If you make such a list, a good plan is to update it at least once a year, maybe when you do your taxes. The list has other advantages - for instance, you can always go to one spot if you forget an account number or a password. Also, reviewing and updating the list regularly can help you see what changes or improvements might be needed in your own estate planning.

Health Care Proxy

Every single Massachusetts resident over the age of eighteen should have a valid Health Care Proxy.  It is a document that allows you to choose a trusted person who will make medical decisions for you if you are unconscious or unable to competently make decisions for yourself. When you designate your spouse, adult child, or other trusted person as your healthcare agent, that designated person will be empowered to communicate with medical care providers and make your wishes known if you are unable to do so.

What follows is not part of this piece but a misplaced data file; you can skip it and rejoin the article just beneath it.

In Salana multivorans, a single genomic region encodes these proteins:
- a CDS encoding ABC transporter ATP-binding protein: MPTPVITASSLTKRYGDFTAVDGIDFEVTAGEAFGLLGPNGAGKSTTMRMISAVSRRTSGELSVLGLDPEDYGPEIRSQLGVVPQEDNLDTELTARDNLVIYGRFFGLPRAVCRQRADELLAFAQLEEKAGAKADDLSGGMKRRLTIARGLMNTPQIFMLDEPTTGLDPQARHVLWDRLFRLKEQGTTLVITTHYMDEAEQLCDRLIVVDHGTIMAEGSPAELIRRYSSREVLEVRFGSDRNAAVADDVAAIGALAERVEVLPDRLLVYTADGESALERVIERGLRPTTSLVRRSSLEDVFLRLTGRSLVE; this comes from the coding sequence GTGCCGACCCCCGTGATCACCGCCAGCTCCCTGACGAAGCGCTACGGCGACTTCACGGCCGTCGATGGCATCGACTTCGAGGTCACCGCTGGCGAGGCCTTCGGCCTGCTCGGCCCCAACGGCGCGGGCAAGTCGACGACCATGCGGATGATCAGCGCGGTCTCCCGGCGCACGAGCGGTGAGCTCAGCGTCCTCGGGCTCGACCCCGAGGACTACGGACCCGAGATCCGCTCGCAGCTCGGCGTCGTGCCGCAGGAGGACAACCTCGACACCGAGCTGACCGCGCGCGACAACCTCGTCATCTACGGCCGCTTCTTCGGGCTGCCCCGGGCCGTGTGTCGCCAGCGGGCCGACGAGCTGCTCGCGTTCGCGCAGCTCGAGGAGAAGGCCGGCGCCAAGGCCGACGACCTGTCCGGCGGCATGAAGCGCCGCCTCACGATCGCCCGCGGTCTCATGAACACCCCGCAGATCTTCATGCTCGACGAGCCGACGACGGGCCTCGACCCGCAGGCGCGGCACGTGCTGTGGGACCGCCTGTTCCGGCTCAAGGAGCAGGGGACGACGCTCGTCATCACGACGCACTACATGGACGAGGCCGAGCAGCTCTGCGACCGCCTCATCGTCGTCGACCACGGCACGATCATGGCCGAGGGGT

The Health Care Proxy is important because certain laws and regulations can create enormous obstacles to coordinating medical care if you become seriously ill or incapacitated.  Everyone needs a valid Health Care Proxy because the power to make medical decisions should be left to a loved one who knows you and will make decisions based on your wishes.  The document is also flexible and ensures that you will make your own decisions once you regain consciousness and/or competency.